Sometimes you have to see something familiar from a different perspective to realize just how much you don’t know about it. That’s the kind of experience I had last year. An experience that revealed to me just how much I don’t know about what the world looks like through the eyes of girls and women.
And I’m very glad to have had it.
Two hugely influential domains that influence my ways of knowing the world are through my career as a scientist and my study of martial arts.
As a neuroscientist with an active and thriving research program I’m constantly striving to discover new knowledge through basic and translational discoveries. I’ve worked for decades to understand better how the human nervous system functions when we walk around, how our limbs share linkages and how we can use that knowledge to improve rehabilitation afters stroke and spinal cord injury.
As a martial artist, I’m constantly working to improve my technical knowledge and my coincident sense of self. I seek daily to enhance my ways of knowing about physical movements, psychology, tactics, strategy, and respect, dignity and philosophy of martial arts. I strive to apply those ways of knowing in my daily practice as a human being.
Through decades of study, I recognize I’ve learned a lot about science and martial arts and have developed a basis that lets me approximate where my limits lie. This also provides a way forward to continue to improve with steady effort.
But here’s what I learned last year—I didn’t know what I didn’t know. And, as a man, what I didn’t know very well was what the world actually looks like if you are a woman.
The transformative process I went through while writing Project Superhero from the perspective of my protagonist—Jessie, a 13 year old girl who isn’t particularly gifted at physical activities—continues to resonate with me. In reflecting on the process during discussions and interviews I’ve been thinking more deeply about looking at the world through Jessie’s eyes. I continue to see more subtle gender-based disparities I just failed to notice before, some of which I’ve written about here before.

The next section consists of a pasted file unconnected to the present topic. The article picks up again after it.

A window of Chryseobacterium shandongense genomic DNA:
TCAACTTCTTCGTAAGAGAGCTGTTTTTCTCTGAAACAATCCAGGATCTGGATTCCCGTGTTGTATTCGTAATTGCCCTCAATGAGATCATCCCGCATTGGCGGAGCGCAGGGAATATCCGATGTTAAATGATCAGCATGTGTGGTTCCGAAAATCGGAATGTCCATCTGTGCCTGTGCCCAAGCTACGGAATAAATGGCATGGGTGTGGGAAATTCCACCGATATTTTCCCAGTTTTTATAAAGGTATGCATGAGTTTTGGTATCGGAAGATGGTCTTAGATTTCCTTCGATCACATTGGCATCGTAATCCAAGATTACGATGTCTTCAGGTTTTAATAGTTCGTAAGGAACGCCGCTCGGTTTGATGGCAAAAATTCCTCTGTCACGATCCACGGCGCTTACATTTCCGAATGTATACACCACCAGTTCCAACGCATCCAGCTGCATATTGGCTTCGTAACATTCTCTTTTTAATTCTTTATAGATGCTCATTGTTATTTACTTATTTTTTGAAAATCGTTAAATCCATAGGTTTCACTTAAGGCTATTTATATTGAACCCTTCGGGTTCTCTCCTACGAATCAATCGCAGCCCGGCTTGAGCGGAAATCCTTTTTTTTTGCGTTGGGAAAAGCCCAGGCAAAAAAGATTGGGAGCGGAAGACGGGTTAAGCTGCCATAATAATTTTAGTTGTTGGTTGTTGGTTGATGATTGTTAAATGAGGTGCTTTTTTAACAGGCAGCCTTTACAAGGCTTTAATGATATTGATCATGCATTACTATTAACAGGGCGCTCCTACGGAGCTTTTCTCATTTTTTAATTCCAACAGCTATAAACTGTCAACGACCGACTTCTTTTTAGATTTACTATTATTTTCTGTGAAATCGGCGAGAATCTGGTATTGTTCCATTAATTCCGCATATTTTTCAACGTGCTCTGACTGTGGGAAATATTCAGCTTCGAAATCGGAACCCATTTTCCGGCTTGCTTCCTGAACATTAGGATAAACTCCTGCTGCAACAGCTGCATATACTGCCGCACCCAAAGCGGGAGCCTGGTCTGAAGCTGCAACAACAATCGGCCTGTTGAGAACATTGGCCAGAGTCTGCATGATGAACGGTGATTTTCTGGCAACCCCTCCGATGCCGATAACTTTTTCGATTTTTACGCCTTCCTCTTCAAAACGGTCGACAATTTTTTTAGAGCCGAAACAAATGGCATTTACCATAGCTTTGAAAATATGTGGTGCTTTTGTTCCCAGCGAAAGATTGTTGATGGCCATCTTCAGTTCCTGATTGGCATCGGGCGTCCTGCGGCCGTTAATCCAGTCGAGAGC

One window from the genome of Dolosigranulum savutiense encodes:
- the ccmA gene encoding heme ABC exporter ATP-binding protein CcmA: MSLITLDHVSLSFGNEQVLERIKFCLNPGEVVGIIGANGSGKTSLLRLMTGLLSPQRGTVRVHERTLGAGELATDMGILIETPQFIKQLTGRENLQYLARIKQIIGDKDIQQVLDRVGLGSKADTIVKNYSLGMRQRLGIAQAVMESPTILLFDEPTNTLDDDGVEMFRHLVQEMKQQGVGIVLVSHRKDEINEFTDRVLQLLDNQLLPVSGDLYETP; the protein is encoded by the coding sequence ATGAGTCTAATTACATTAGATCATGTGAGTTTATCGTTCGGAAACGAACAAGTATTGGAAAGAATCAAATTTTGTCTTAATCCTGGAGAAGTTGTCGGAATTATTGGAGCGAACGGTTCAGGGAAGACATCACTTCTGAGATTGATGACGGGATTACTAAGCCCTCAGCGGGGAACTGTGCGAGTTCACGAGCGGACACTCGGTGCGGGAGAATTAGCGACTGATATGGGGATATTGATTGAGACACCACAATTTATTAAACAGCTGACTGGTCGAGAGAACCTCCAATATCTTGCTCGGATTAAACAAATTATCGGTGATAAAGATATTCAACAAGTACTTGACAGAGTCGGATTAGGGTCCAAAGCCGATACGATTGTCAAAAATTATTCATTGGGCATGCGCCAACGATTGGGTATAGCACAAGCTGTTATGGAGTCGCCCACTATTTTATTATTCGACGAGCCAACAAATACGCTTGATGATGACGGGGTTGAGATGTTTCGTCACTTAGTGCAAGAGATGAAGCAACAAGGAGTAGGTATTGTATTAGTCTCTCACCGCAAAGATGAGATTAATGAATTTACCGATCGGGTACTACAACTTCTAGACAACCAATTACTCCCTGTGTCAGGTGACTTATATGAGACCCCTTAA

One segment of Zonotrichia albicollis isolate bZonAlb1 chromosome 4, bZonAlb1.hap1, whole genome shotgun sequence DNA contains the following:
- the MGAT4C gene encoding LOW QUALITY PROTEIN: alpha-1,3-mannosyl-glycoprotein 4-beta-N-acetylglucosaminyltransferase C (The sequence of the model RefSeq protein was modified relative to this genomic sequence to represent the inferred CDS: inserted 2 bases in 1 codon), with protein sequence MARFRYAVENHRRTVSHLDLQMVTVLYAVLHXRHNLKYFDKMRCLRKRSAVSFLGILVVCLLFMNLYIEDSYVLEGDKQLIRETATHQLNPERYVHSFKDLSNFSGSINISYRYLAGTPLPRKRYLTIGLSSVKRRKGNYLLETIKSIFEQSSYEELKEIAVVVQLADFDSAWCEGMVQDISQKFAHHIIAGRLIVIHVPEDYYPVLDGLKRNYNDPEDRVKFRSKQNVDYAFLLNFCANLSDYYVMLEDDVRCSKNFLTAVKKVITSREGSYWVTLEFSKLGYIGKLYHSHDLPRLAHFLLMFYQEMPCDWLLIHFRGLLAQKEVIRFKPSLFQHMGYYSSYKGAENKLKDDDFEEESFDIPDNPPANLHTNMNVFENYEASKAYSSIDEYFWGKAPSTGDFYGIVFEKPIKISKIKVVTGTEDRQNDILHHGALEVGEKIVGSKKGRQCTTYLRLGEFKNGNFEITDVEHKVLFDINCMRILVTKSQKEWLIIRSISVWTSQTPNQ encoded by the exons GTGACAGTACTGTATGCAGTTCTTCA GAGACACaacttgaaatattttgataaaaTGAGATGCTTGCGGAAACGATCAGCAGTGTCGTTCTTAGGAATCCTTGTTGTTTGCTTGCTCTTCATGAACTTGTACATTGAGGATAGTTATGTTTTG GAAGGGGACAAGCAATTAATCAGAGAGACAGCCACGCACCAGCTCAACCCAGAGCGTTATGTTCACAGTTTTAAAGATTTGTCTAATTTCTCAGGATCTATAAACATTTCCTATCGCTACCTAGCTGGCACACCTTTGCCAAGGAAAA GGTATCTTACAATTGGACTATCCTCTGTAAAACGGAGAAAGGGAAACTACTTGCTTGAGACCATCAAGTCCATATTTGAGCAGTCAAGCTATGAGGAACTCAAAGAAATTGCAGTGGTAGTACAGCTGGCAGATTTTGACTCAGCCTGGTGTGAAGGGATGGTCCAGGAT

Lots of the disparities are very subtle, but subtlety is pervasive and we can often overlook them. Using gender as a descriptor is fine but it needs to be consistently used for all genders or else it creates the impression of a diminutive adjective.
Which brings me back to the title of this post—the most important thing I learned last year. The simple fact that you don’t know what you don’t know. The more experience you have in something allows you to gain some sense of what you don’t know. In my own case, the more I investigate the nervous system, the more I train in martial arts, the more I realize I know far less than I thought I did.
In my current focus here related to a more balanced view of the world looking at things from beyond my own perspective as a man, I now realize I know far less than I thought I did. And, unfortunately, I now know far more about imbalance than I previously thought existed.
This all crystalized for me recently when reading a review of “Project Superhero”. The reviewer, a father with a daughter and a son got my main message of empowerment for young girls, of trying to get some science, physical literacy and empowerment across when he wrote that “there are so few resources to celebrate science (and superheroes!) for this specific audience”.
The part that relates to “you don’t know what you don’t know” came at the end of his post which finished with “And my son will be reading it too.” When I saw that it suddenly occurred to me that by saying Project Superhero was largely aimed at tween girls—which was the group I really wanted to influence—I was suggesting that boys might not be interested in the same story.
But why? Why wouldn’t boys and girls want to read about a story of achievement and empowerment regardless of the gender of the protagonist? In this case the lessons of empowerment apply to everyone—learn things, challenge yourself, get better at stuff, even build robots! Why should any of that depend upon gender? The balanced way forward is to challenge, empower, and support everyone regardless of any other descriptors beyond “human”.
So you don’t know what you don’t know and last year I learned more about what I don’t know. Seeking opportunities to understand and tear down the limits of our own knowledge, while it can be both intimidating and frightening, is hugely instructive and empowering.
I am still incomplete in understanding all that I don’t know, of course, and always will be. But the key is in seeking to learn and being open to change and central to that is challenging assumptions we may hold. In the words of the late Isaac Asimov “Your assumptions are your windows on the world. Scrub them off every once in a while, or the light won't come in.”
There’s a lot more of what I don’t know waiting for me to discover this year. How exciting!
E. Paul Zehr © 2015